Two of the Three Largest Bank Runs in U.S. History Happened in the Last 72 Hours

In the last 72 hours, we’ve seen both the largest and third-largest bank runs in U.S. history. Today, Peter Reagan explains what’s going on, and what’s likely to happen next…

From Peter Reagan at Birch Gold Group

On Friday, the nation’s 16th largest bank, Silicon Valley Bank (SVB), was taken over by regulators. This came as quite a surprise – on Wednesday, SVB was a well-capitalized and established financial institution that had survived the dot-com bust.

On Thursday, the bank announced plans to raise additional capital.

On Friday, the bank was out of business. As Wolf Richter notes:

The fact that the FDIC took over the bank during the day – rather than Friday evening, which is the normal procedure – shows just how fast-moving and chaotic this situation, including a massive run on the bank, had become.

The Federal Deposit Insurance Corporation (FDIC) insures all accounts up to $250,000. That’s meant to protect everyday families from being ruined by bank failures. But 85% of SVB’s accounts exceeded this limit and were uninsured.

That’s bad news for the account-holders (mostly tech startup companies and venture capitalists). And it’s worse news for the rest of the financial sector.

For example, on Sunday March 12, regulators also took over New York’s Signature Bank – which suffered from massive deposit outflows in the wake of SVB’s collapse.

Here’s what went wrong, and what’s likely to happen next…

The other side of a speculative bubble

During the “Everything Bubble” over the last few years, SVB received massive deposits from start-up companies. Venture capital funds were competing to offer loans to zero-profit startups at the best terms. During the boom times, credit was easy to get. Money was everywhere, and a lot of it ended up in SVB.

Then the Federal Reserve started raising interest rates. Venture capital dried up. Zero-profit startup companies started drawing down their deposits at SVB to run their businesses.

Here’s the problem: in order to comply with banking regulations, SVB had invested customer funds in Treasury bonds. But now that the Fed had raised interest rates, the bank’s assets just weren’t worth as much as they’d paid for them. (Just last year, a 1-year Treasury bond paid 1.19% interest – today, a newly-issued Treasury pays around 5%.) When depositors wanted their money, SVB had to sell assets at a loss.

If more people withdrew cash, and SVB had to sell more assets at a loss, they’d quickly become insolvent. (Bloomberg’s Matt Levine has been covering this story in detail over the last few days, and provides a lot more detail into the particulars.)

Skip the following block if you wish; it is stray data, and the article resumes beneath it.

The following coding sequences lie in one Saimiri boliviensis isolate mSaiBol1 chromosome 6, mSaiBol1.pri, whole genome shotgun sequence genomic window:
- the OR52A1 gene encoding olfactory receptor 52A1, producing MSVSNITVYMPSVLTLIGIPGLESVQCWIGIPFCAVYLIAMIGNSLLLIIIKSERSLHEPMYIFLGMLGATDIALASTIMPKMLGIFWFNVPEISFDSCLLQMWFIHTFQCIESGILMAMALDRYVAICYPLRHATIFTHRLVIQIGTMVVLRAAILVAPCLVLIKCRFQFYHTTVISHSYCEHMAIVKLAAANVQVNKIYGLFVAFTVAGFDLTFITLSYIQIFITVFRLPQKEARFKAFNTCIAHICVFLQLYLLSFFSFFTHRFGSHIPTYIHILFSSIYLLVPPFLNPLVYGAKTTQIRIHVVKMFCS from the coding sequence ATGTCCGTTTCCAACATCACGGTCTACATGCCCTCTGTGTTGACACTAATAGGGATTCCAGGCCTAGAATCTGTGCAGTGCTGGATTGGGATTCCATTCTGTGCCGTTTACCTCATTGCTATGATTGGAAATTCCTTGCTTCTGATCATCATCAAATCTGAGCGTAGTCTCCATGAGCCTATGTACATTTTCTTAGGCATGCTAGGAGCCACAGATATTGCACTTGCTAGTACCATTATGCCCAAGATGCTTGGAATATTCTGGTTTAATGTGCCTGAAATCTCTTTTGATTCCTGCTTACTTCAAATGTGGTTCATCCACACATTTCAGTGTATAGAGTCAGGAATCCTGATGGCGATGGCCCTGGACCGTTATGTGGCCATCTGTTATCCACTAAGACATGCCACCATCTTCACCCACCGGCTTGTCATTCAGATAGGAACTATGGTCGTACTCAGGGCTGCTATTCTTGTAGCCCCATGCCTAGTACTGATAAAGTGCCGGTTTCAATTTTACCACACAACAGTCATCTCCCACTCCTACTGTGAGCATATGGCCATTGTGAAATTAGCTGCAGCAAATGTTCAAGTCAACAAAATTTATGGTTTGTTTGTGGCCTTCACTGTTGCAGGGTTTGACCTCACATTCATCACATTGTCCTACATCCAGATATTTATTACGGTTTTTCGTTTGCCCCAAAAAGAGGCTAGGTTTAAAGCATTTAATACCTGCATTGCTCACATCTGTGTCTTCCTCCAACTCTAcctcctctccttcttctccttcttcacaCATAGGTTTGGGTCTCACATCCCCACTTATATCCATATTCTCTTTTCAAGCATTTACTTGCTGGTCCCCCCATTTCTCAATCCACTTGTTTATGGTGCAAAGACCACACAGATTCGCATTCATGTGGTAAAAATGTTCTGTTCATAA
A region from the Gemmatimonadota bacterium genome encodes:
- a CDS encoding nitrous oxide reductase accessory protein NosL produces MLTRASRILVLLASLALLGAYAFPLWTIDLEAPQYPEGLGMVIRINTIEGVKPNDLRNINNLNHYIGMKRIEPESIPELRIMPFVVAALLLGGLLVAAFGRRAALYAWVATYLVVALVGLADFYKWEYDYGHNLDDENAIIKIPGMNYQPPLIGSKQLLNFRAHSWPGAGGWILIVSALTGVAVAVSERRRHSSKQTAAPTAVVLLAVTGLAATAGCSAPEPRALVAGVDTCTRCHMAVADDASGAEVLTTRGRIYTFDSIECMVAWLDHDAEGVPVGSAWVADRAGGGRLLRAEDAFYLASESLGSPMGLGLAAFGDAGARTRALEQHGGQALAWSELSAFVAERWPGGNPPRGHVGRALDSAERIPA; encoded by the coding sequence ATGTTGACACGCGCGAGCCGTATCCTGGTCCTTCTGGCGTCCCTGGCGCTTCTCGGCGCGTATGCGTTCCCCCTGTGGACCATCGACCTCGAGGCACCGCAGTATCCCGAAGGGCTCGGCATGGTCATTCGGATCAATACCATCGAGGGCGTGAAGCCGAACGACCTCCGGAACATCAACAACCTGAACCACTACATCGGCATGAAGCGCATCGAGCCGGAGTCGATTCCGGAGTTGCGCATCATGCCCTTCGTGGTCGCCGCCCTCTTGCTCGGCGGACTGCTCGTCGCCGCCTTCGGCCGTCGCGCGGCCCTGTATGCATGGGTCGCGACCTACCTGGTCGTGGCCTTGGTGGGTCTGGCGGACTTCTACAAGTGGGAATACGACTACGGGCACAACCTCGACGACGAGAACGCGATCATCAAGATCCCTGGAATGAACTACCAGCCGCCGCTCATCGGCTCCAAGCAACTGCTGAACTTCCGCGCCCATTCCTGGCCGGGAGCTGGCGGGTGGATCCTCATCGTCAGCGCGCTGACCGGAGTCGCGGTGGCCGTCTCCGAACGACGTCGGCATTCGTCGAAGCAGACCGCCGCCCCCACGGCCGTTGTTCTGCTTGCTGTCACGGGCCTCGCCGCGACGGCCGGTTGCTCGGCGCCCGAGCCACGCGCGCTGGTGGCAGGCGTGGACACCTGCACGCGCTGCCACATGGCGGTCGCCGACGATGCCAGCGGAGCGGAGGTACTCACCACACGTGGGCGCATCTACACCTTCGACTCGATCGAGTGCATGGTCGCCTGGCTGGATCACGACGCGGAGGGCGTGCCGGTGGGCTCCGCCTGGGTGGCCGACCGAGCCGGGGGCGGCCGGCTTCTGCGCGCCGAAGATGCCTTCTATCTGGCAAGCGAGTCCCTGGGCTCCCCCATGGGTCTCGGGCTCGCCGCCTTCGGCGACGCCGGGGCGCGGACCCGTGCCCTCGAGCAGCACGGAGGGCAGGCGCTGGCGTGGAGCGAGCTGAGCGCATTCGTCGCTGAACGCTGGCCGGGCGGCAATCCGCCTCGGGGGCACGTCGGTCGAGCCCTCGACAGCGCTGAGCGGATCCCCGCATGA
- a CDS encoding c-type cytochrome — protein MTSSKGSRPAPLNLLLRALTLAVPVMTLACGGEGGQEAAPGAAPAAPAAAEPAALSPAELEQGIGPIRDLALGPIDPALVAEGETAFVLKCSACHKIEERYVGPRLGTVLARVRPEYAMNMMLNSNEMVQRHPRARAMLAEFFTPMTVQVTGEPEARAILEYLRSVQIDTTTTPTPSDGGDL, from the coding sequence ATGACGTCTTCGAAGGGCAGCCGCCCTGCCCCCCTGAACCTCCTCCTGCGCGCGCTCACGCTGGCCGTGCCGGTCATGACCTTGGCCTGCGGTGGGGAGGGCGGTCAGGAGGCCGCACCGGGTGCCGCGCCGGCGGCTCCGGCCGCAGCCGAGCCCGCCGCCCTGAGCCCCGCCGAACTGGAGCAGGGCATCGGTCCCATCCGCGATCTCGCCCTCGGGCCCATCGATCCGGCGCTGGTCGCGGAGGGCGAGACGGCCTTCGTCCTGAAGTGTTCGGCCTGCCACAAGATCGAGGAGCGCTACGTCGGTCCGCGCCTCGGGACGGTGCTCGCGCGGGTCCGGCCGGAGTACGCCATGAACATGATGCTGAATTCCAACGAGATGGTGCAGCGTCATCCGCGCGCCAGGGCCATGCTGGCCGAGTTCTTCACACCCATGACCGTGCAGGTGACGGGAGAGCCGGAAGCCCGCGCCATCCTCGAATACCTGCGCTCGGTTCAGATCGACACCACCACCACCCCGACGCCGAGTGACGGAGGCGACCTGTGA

A few smart people realized this, and venture capital funds were burning up the phones last week, begging their portfolio companies to clean out their SVB accounts while they still could (this is crucial considering most corporate accounts are much larger than the FDIC’s $250,000 insurance would cover). A lot of them tried – some of them (but not all) succeeded before regulators appeared at SVB’s headquarters and shut everything down.

SVB’s business model worked – until its depositors wanted their money! Then it failed.

SVB was the biggest bank run in U.S. history to date. It’s way ahead of #2, the 2008 Washington Mutual bank run. For comparison:

#1: SVB: $42 billion withdrawn over 48 hours

#2: WaMu: $16.7 billion withdrawn over 10 days

#3: Signature Bank, $10 billion withdrawn in one day

The run on #3, Signature Bank, started on Friday March 10. By Sunday March 12, regulators had shut down Signature Bank as well.

Why did the run on Signature Bank begin? For one reason: because SVB failed. Signature Bank just looked too similar to SVB – and that made people nervous.

This is called contagion, and it’s a very simple crisis of confidence. (For example, I’ve received dozens of calls and texts from friends and family asking whether their banks are likely to fail, and whether they should withdraw their money.)

The banking system works so long as we pretend it works. It’s based on faith.

The moment we begin to question it, it falls apart. I think this highlights the fragility of our financial system very clearly.

Today I encourage you to ask yourself these a question:

Is faith a sound basis for a financial system?

For me, faith just isn’t enough. I prefer to know with absolute certainty that my money is secure, especially my retirement savings. If you feel the same way, perhaps it’s time to learn whether physical precious metals are a good choice for you, too.

If nothing else, diversifying with physical precious metals can help you sleep soundly at night, regardless of which bank fails next.

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